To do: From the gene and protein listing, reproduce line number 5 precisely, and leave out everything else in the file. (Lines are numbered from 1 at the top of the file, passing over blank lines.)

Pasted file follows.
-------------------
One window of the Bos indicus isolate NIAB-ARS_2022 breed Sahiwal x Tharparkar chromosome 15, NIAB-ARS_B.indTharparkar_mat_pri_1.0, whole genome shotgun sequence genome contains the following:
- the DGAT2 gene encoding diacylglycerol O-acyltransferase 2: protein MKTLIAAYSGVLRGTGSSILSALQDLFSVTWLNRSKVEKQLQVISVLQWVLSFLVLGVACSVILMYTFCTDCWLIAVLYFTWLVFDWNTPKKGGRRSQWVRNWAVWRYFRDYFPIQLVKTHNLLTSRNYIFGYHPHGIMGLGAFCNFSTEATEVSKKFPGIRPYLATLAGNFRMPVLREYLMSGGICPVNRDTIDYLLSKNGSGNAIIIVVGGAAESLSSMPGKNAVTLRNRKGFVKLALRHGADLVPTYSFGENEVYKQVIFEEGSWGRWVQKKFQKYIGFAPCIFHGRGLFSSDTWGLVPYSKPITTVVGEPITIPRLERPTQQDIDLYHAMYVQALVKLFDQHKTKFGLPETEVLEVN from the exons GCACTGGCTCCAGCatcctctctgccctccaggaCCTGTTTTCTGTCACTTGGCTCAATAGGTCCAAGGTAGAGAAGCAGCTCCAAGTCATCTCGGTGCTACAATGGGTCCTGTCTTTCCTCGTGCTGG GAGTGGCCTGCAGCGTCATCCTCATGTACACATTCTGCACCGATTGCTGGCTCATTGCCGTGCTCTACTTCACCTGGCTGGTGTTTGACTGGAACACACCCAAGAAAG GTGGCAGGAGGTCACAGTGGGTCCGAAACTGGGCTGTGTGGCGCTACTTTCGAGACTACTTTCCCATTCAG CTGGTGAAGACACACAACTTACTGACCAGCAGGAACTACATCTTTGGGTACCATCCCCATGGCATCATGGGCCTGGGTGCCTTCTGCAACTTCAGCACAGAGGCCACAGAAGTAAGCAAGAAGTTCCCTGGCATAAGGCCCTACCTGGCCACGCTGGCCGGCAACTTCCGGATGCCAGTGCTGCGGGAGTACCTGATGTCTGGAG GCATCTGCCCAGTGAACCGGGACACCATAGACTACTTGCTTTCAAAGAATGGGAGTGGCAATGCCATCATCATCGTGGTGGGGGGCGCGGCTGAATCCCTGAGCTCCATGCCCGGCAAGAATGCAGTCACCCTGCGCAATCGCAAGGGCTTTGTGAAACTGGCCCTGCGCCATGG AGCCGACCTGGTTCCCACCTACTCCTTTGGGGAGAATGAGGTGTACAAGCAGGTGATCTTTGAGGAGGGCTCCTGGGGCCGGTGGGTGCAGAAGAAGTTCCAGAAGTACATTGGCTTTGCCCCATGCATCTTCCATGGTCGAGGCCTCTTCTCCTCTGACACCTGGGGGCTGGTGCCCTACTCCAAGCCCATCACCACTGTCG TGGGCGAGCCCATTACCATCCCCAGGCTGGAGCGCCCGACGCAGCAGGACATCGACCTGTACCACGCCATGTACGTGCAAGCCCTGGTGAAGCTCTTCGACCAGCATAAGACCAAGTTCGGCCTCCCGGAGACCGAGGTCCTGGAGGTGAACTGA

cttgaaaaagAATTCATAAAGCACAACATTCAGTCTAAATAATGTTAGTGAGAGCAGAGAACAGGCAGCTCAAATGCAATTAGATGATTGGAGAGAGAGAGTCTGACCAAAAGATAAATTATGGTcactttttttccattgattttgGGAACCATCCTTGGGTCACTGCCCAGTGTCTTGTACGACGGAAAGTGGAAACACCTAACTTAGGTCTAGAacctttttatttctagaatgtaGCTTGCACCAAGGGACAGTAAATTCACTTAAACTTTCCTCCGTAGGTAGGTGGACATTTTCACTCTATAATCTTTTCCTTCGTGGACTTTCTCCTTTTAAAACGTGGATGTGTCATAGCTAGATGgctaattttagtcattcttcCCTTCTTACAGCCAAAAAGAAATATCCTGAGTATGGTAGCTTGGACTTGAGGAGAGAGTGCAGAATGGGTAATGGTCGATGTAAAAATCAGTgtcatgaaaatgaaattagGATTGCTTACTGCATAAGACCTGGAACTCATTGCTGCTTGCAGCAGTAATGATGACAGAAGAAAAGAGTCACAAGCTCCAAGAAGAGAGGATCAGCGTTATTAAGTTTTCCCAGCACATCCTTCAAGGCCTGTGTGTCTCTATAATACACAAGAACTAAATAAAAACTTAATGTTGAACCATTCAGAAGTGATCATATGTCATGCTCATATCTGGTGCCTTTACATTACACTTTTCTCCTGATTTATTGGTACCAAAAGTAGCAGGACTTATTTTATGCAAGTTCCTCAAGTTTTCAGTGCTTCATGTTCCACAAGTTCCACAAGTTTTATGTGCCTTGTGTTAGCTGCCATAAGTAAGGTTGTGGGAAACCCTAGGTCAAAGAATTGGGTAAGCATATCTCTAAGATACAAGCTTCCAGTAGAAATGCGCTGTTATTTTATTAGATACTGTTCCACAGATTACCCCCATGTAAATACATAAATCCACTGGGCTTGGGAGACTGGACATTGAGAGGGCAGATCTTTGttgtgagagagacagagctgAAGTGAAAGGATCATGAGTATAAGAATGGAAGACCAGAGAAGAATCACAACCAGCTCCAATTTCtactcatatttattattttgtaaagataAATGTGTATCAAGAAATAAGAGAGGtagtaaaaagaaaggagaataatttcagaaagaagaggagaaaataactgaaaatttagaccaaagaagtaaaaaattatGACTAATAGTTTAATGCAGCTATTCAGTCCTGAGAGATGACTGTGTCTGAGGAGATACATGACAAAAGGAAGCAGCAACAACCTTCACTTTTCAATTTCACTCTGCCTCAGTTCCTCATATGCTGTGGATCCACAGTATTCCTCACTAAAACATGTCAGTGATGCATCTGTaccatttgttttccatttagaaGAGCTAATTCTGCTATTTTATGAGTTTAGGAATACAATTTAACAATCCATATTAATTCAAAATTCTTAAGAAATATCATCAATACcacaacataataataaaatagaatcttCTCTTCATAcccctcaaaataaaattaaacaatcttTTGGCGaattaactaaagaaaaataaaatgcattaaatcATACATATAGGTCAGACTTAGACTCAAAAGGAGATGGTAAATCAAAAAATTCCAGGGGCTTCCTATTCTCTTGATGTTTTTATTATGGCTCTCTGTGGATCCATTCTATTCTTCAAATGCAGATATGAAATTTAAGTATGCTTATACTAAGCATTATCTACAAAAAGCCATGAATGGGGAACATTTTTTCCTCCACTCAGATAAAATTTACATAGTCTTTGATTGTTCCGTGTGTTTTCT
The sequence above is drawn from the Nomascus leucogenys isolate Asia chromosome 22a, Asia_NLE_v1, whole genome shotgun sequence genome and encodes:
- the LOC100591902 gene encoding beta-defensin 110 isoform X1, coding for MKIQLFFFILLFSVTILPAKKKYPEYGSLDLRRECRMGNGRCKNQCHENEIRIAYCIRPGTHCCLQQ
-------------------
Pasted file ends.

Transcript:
- the LOC100591902 gene encoding beta-defensin 110 isoform X1, coding for MKIQLFFFILLFSVTILPAKKKYPEYGSLDLRRECRMGNGRCKNQCHENEIRIAYCIRPGTHCCLQQ